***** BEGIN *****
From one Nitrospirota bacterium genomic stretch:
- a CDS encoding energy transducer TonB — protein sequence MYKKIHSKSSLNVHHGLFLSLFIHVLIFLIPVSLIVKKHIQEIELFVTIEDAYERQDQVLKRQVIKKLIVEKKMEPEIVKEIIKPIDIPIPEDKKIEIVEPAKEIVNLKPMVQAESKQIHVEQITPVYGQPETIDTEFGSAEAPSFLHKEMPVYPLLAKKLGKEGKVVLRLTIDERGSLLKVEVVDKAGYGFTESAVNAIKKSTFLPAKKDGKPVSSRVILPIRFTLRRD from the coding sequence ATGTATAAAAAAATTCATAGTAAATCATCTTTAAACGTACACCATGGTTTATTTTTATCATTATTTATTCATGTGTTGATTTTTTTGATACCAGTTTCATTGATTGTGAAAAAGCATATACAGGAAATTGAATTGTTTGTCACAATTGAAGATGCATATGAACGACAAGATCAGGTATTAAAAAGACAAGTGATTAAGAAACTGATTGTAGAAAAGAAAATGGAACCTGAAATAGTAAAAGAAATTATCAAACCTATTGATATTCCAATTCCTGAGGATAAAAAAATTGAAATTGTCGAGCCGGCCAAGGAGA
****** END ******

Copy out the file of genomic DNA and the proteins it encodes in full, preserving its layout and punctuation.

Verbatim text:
From one Nitrospirota bacterium genomic stretch:
- a CDS encoding energy transducer TonB — protein sequence MYKKIHSKSSLNVHHGLFLSLFIHVLIFLIPVSLIVKKHIQEIELFVTIEDAYERQDQVLKRQVIKKLIVEKKMEPEIVKEIIKPIDIPIPEDKKIEIVEPAKEIVNLKPMVQAESKQIHVEQITPVYGQPETIDTEFGSAEAPSFLHKEMPVYPLLAKKLGKEGKVVLRLTIDERGSLLKVEVVDKAGYGFTESAVNAIKKSTFLPAKKDGKPVSSRVILPIRFTLRRD from the coding sequence ATGTATAAAAAAATTCATAGTAAATCATCTTTAAACGTACACCATGGTTTATTTTTATCATTATTTATTCATGTGTTGATTTTTTTGATACCAGTTTCATTGATTGTGAAAAAGCATATACAGGAAATTGAATTGTTTGTCACAATTGAAGATGCATATGAACGACAAGATCAGGTATTAAAAAGACAAGTGATTAAGAAACTGATTGTAGAAAAGAAAATGGAACCTGAAATAGTAAAAGAAATTATCAAACCTATTGATATTCCAATTCCTGAGGATAAAAAAATTGAAATTGTCGAGCCGGCCAAGGAGA